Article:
Yesterday was the beginning of the 2009 edition of the San Francisco International Asian American Film Festival (abbreviated SFIAAFF, pronounced "Asianfest"). Always a big party, so here we go.
The night started with a good size crowd at the Castro. Nice to see that movies are still more or less recession-proof (I heard a theory that as times get tough, people give up "extravagant" entertainment in favor of a more modest ~$10 ticket to see a movie. So far this year, I think that's held up). After a few obligatory opening remarks (congratulations, thanks, sponsors, what else you should see in the festival) we settled in for the opening night movie.
That movie was a Korean anti-romantic comedy, My Dear Enemy, by director Lee Yoon-ki. Hee-su (Jeon Do-yeon, winner of the 2007 Cannes Film Festival best actress award for Secret Sunshine) is a young woman who goes to her ex-boyfriend Byeong-woon (Ha Jung-woo, who also stars in The Chaser which I'll end the fest with down in San Jose) to collect on an IOU for $35,000. Byeong-woon is a scamp, a rascal, a happy-go-lucky guy who never gets down, even when he's broke--like he is now. She finds him in a racetrack, broke (the assumption is he gambled away the money, but he swears he didn't). He's also very popular with the ladies, flirting with some who work there before heading out with Hee-su to find her money. Although he doesn't have any money to his name, he has plenty of friends he can call on, turning that single $35,000 IOU into several IOU's of a few hundred to a few thousand each. At first he seems appalling, an irresponsible leech. But as the day winds on, and he collects more an more, we (and Hee-su) learn that maybe's he's not such a bad guy. People are willing to help him out for a reason, and apparently in his better days he was very generous to his friends. It's a subtle, nuanced performance with some sly humor and well rounded characters.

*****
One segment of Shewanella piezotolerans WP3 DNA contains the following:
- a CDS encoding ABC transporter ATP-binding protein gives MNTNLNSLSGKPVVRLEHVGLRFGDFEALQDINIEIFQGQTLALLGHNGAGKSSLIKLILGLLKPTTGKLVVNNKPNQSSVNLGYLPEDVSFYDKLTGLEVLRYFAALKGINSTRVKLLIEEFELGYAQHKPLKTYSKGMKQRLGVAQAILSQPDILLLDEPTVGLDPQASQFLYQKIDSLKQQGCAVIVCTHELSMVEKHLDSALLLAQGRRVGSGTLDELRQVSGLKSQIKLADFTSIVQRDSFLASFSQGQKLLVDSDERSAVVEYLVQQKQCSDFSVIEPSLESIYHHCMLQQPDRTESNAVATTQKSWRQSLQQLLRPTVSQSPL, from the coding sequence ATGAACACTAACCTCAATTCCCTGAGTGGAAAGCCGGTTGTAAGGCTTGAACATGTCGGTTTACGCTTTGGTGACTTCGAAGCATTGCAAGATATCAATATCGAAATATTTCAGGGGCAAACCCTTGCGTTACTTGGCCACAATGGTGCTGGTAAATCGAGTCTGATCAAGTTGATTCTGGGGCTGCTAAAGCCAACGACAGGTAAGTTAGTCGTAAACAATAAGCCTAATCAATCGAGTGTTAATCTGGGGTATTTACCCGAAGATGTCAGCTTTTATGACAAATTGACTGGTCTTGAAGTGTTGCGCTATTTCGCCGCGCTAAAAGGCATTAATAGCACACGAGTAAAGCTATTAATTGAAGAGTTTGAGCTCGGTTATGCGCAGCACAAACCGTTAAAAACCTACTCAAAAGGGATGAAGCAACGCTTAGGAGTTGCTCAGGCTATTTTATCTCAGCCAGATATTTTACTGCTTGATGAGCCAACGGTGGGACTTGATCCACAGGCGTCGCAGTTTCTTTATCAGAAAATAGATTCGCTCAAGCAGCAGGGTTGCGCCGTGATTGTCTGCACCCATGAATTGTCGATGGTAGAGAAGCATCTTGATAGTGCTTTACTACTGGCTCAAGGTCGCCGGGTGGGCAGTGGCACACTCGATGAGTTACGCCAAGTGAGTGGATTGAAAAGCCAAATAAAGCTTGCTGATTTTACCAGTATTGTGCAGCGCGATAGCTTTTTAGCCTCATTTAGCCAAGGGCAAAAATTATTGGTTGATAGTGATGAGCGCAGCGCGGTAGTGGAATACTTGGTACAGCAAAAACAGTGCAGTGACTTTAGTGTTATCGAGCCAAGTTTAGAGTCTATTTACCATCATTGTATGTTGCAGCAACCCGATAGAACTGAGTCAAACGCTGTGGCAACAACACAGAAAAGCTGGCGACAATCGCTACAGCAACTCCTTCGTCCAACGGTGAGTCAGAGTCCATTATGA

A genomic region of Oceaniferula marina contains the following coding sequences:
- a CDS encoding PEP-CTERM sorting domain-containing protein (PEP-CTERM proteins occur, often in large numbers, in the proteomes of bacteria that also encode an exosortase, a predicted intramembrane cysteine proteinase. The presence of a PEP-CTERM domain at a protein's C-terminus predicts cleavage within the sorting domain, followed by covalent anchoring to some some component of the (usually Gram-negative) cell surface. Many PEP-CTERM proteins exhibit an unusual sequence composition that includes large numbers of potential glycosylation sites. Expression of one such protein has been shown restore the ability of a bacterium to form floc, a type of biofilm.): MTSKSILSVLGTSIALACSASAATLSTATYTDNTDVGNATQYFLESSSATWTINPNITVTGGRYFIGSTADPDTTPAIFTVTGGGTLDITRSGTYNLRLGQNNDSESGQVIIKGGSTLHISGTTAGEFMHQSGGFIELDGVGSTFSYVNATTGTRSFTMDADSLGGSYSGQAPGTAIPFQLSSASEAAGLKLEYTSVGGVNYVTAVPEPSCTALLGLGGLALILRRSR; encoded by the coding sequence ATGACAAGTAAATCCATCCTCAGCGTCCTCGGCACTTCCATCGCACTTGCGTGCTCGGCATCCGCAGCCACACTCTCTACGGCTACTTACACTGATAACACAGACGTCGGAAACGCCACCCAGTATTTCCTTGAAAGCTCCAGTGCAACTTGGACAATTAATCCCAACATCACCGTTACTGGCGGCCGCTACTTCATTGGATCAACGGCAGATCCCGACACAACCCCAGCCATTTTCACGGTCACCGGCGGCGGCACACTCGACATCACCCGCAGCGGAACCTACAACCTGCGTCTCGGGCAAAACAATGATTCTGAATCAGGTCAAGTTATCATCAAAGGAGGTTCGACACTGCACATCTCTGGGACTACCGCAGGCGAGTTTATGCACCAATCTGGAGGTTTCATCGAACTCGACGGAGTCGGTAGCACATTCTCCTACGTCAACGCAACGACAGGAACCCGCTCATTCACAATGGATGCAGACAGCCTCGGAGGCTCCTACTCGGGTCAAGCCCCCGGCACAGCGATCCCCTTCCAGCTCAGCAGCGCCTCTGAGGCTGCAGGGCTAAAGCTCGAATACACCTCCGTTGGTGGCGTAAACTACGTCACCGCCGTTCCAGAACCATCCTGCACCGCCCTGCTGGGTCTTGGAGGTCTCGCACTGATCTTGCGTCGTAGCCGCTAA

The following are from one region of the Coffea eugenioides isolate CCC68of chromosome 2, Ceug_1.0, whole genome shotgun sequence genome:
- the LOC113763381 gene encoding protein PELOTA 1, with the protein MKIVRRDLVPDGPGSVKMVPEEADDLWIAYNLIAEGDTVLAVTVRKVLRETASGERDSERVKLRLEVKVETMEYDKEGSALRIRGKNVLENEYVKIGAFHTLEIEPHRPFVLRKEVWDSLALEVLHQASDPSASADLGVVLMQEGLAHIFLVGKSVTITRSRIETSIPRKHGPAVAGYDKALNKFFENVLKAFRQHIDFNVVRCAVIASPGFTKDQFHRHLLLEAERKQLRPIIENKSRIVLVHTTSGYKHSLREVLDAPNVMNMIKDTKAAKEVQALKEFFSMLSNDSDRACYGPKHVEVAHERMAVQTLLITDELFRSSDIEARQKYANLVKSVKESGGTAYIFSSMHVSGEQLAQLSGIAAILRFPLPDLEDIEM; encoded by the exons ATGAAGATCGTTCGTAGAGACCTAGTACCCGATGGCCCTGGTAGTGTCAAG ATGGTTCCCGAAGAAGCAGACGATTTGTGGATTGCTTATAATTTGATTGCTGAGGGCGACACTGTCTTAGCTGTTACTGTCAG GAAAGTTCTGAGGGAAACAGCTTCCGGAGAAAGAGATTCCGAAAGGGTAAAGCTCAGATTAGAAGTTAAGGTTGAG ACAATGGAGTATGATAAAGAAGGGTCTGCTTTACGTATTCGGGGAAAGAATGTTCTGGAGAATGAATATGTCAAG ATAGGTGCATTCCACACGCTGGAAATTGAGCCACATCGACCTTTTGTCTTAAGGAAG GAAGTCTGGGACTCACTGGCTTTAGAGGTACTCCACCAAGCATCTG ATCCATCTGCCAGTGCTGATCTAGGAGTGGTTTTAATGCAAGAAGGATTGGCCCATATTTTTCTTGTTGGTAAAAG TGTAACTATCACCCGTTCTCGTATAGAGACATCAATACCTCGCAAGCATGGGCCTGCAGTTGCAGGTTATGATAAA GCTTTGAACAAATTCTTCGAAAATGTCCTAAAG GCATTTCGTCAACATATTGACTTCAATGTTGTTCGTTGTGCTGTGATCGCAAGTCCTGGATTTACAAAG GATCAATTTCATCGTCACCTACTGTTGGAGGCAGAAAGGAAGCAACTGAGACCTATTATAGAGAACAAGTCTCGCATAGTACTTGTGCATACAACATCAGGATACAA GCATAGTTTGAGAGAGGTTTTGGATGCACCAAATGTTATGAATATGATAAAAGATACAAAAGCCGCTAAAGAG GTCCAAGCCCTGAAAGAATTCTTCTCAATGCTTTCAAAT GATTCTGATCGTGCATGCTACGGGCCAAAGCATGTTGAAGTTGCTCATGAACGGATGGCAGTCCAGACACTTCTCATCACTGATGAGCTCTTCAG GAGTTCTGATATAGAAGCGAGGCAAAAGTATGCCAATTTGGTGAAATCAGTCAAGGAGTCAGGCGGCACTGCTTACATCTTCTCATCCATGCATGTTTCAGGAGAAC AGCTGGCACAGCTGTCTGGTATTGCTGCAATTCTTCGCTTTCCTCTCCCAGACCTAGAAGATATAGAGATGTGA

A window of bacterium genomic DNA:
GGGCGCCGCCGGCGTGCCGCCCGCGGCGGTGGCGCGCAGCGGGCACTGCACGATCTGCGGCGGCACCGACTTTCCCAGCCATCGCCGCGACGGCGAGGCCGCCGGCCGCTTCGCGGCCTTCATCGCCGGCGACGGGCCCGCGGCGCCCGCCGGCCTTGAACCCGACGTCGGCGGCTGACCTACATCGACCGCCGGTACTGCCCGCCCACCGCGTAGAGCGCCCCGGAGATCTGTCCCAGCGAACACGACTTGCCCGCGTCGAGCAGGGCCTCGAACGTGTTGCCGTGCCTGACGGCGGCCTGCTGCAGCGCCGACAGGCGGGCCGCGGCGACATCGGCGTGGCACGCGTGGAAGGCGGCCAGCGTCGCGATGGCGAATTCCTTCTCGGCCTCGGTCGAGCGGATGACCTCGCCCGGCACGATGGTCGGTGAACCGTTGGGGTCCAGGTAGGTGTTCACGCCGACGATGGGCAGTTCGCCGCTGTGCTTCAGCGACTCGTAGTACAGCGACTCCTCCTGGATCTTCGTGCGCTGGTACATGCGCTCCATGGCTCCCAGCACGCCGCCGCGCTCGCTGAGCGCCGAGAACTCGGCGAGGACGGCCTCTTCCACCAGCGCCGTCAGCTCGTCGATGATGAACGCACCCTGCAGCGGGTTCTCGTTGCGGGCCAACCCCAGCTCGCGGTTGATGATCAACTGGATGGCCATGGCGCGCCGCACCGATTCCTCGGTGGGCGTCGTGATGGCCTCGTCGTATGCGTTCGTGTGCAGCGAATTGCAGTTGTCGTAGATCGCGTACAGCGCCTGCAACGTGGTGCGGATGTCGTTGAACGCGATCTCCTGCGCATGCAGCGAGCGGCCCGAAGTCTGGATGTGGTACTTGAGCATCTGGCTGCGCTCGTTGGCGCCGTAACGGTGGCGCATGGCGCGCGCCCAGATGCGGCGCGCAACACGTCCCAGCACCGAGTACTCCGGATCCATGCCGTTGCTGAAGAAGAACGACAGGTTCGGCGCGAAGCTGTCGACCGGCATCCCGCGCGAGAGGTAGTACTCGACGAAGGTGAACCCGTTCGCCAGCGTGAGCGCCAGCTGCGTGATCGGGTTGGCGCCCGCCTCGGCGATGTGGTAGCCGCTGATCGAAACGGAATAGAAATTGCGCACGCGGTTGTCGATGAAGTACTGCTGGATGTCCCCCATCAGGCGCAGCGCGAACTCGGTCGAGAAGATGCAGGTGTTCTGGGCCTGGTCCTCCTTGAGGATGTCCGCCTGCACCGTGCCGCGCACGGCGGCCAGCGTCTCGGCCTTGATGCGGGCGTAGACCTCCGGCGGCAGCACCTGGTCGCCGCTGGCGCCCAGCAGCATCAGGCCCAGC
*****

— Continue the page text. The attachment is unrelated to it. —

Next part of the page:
So it's a good movie, maybe even a great movie, but...it didn't feel like an 'Opening Night' movie. I'm going to try to make that distinction here, and I think film festival maniacs will already know what I mean. Festivals are full of smart, independent, challenging movies, but they almost always start off with a less challenging, more fun-with-a-capital-F movie. The idea is that the opening night gala should make me excited to see more films. The laughs should be easier, and maybe not challenge the audience so much--after all, many of us had a drink or two before the film (for the record, I waited for the after party to drink). Opening night films rarely win the audience award. I'd bet they typically get a lot of 4's but very few 5's (on a scale of 5), meaning people enjoy them as solid light entertainment, but are rarely wowed by them. At least, that's the sense I get. I guess what I'm driving at is My Dear Enemy felt like something I'd expect to see in the middle of a festival, not opening night, and that's not an insult. Maybe I've just gone to too many festivals if I'm noticing these things. But for the record, a lot of people I talked to at the after party said the same thing, and there were some rumors that this movie wasn't the original choice for opening night (but I can neither confirm nor deny that).
Anyway, afterwards I hopped a free Zip Car shuttle (sponsored by the festival and Toyota) to the Asian Art Museum for the after party. It was a pretty good party, and always attracts bigwigs from other local festivals (I saw Cinequest people and SF International people there). It did seem a little toned down from the last few years (maybe the economy is hitting their catering budget a bit), but was still a fun, crowded time. Best part, the Maker's Mark bartender who just assumed if you asked for a Manhattan, you meant a Perfect Manhattan (i.e., sweet and dry vermouth).
And that's opening night of Asianfest. Tonight I have a Kyoshi Kurosawa night--Tokyo Sonata plus a double feature of Serpent's Path and Eye of the Spider.
Oh yeah, and follow my tweets with the hash-tag #SFIAAFF09 to follow all my instant reaction to the festival. And remember, I'm an award winning Twit from Cinequest.